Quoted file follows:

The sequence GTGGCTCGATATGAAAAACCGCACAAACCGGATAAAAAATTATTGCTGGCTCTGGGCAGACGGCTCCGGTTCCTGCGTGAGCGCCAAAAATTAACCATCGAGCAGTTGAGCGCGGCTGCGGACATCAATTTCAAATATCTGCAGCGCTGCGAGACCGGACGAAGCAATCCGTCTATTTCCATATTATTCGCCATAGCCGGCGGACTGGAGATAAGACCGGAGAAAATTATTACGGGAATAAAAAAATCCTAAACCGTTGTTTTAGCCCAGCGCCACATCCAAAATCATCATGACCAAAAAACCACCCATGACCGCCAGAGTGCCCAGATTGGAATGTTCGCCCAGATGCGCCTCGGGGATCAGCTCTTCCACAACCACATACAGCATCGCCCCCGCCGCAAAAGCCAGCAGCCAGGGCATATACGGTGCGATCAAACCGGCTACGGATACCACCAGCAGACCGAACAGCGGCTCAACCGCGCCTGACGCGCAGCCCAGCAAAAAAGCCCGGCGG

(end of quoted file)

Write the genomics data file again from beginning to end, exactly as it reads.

The sequence GTGGCTCGATATGAAAAACCGCACAAACCGGATAAAAAATTATTGCTGGCTCTGGGCAGACGGCTCCGGTTCCTGCGTGAGCGCCAAAAATTAACCATCGAGCAGTTGAGCGCGGCTGCGGACATCAATTTCAAATATCTGCAGCGCTGCGAGACCGGACGAAGCAATCCGTCTATTTCCATATTATTCGCCATAGCCGGCGGACTGGAGATAAGACCGGAGAAAATTATTACGGGAATAAAAAAATCCTAAACCGTTGTTTTAGCCCAGCGCCACATCCAAAATCATCATGACCAAAAAACCACCCATGACCGCCAGAGTGCCCAGATTGGAATGTTCGCCCAGATGCGCCTCGGGGATCAGCTCTTCCACAACCACATACAGCATCGCCCCCGCCGCAAAAGCCAGCAGCCAGGGCATATACGGTGCGATCAAACCGGCTACGGATACCACCAGCAGACCGAACAGCGGCTCAACCGCGCCTGACGCGCAGCCCAGCAAAAAAGCCCGGCGG